Water Resistance
There is usually a trade-off between breathability and water resistance and the 110 is no exception. The perforated upper that easily allows air to pass through also allows water to pass through just as easily. The synthetic materials used in this shoe, however, allow the water to pass through again and don’t hold that much added weight after being soaked.

The WT110 fits true to size. I generally fit a women’s size 8 and the comparably sized 110 fits true to length and width in the forefoot. They could be wider in the midfoot but I have a wider than average foot.

At $85 USD, these are priced extremely well in the trail running shoe category. For a durable trail runner, this is an excellent price.

The women’s 110 (WT110) in teal and silver is a strikingly eye-catching shoe. I find it very attractive for a trail running shoe in a category usually comprising bulky and unattractive footwear choices. There are many thoughtful details included in this shoe including an ‘Approved by the Trails of Bandera, TX’ on the footbed and ‘Keep Up’ etched in the lugs of the outsole. The waved laces are an especially nice touch for non-slip knots in wet trail conditions.

The women’s also comes in a black/purple/green while the men’s (MT110) comes in a black/blue/orange and a silver/orange.

Break-in Period
There is no break-in period for this shoe. It’s not going to get any softer or any more flexible with use.

Shoe care
As a trail running shoe, these are going to get muddy. Rinsing with a hose or in the sink with a brush should be sufficient to get them clean again. As a bonus, the silver upper exterior will not hold a mud stain as it is a non-absorbent material.

These are strictly a trail running shoe. If you are a minimalist shoe enthusiast, these are strictly an extremely rough and rocky trail running shoe. If you are not quite ready for the full barefoot feel of a minimalist shoe and want to try a lightweight trail runner with a little less height, a lot less heel, but similar foot protection as a conventional shoe, the 110 might be exactly what you’re looking for.

Although not a true minimalist shoe, the NB 110 is a good transition trail running shoe, which can be used for those occasions where you might not want to feel all the rockiness of a rugged trail. They have a 4 mm heel rise for those not quite ready for a completely flat shoe. They are a little too inflexible and narrow in the midfoot for my liking but I can see how someone with a narrower foot needing a shoe for trail running might appreciate the design of the 110. They are definitely more stylish than your average running shoe and definitely built to last.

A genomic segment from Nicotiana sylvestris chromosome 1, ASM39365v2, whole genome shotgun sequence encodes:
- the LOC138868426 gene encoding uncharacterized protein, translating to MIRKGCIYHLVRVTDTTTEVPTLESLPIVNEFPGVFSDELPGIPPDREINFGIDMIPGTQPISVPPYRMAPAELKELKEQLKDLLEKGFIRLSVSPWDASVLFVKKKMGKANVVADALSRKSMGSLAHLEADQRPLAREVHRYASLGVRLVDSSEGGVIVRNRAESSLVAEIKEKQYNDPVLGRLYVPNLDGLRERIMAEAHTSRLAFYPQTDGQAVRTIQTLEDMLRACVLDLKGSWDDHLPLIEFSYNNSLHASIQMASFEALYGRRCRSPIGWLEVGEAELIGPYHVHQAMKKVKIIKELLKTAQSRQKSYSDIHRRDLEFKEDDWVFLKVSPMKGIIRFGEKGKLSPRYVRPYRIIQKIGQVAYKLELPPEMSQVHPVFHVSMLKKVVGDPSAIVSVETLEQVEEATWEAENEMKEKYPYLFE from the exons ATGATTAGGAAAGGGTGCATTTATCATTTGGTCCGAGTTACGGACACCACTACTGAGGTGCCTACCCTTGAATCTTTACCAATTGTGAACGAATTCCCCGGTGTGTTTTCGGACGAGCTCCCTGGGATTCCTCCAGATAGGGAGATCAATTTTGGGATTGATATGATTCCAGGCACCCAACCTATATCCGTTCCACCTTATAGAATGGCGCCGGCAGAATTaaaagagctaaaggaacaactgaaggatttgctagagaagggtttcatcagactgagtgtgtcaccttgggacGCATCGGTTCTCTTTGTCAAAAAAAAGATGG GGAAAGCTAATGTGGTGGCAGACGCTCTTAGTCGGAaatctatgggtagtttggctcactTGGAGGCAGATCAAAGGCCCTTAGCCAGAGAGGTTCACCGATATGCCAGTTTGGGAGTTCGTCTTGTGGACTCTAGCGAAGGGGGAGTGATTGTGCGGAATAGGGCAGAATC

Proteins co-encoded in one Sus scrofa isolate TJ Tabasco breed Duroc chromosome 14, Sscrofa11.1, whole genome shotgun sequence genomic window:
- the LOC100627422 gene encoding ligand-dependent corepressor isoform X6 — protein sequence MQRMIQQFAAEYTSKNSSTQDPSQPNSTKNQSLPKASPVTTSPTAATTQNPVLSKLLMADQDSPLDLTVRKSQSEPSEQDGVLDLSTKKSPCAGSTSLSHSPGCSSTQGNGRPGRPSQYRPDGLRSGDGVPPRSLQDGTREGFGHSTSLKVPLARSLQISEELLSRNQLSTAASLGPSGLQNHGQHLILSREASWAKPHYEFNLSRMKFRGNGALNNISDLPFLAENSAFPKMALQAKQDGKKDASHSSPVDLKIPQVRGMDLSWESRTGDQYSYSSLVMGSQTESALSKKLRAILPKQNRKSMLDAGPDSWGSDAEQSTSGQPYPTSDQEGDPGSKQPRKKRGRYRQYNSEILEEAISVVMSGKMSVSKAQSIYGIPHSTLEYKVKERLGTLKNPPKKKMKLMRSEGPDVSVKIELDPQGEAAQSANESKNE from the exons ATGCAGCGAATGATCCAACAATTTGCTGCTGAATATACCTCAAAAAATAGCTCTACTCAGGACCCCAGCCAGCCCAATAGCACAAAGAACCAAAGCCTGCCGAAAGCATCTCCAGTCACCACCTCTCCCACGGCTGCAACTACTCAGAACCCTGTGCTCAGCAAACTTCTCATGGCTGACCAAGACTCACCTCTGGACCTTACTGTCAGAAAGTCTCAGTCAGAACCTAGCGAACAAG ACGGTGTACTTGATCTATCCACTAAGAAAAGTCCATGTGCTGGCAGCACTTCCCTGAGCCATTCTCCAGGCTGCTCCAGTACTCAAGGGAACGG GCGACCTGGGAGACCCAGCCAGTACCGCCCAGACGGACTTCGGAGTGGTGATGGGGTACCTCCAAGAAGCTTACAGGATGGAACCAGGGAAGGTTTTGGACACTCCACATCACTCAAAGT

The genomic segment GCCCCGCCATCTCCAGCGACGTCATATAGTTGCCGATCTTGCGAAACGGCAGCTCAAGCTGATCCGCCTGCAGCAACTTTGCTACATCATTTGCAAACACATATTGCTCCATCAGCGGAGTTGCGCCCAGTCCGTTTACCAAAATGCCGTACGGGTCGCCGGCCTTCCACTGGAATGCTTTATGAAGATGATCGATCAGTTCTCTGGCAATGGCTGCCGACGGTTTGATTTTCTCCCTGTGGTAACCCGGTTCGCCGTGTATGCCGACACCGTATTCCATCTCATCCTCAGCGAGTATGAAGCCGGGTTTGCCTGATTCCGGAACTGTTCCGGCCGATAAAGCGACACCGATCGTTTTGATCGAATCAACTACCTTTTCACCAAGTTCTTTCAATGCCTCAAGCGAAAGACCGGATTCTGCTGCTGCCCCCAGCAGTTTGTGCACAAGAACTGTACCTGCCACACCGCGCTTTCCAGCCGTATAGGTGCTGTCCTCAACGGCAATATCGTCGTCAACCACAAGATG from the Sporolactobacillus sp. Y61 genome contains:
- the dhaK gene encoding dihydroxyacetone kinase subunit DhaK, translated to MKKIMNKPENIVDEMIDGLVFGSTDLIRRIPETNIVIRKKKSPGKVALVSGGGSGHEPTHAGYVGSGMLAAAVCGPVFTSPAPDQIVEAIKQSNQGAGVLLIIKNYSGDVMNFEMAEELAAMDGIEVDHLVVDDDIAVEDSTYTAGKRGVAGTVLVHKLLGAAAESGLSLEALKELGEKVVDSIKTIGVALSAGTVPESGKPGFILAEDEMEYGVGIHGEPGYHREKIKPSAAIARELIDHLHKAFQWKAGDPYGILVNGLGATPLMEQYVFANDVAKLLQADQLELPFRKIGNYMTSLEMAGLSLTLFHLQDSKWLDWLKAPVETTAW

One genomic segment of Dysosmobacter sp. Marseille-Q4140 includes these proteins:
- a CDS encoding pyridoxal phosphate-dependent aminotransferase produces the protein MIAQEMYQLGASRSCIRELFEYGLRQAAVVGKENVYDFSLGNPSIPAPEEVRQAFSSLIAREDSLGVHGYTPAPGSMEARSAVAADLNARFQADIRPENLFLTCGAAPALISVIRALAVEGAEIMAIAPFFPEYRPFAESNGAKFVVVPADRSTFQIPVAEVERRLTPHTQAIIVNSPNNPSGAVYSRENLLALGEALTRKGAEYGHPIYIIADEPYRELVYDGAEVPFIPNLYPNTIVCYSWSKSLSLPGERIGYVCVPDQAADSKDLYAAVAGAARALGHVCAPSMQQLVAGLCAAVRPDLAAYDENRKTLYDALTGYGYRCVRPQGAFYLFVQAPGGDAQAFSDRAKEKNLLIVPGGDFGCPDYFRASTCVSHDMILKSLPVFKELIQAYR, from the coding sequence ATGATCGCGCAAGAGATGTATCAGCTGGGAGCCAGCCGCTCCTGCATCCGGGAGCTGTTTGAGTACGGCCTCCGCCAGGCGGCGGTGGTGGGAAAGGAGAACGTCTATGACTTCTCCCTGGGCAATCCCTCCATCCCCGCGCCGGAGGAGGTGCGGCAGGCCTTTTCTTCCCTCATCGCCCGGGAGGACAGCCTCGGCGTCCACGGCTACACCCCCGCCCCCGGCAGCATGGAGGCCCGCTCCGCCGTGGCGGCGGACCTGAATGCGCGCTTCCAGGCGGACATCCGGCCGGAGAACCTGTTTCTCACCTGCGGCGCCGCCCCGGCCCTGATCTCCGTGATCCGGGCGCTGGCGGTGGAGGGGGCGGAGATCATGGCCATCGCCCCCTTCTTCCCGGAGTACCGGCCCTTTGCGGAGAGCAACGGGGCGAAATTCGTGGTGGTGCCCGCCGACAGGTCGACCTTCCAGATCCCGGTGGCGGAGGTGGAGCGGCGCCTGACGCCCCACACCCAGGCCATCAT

For more information, take a look at the New Balance website.  Details specific for these shoes can be found at MT110 for the men’s and WT110 for the women’s.


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As you read our reviews, please keep in mind that our reviewers review shoes in terms of their suitability for those looking to find the highest quality minimalist shoe products. All reviews are as factual as possible. In an effort to be transparent and ethical, we will point out any defects found, even if these do not affect the usability of the product. Not all defects will be present in final production shoes as we are sometimes offered “seconds” or pre-release products in an effort to provide you with reviews in a timely manor. In the event that serious issues are found with a review sample we will give every opportunity for the manufacturer to replace to explain the review samples before the final review is released. We never accept payments for reviews. We do not guarantee a good review for any products sent to us. We do not review products that do not claim to be minimalist or “barefoot like” unless we receive a significant number of requests from readers or listeners.

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One comment for “New Balance 110 Trail Shoe Review (WT110) Review”

  1. I just bought these shoes thinking it will be okay to rather use them for work in the hospital. I need advise please..:)

    Posted by Cherry | April 30, 2013, 12:10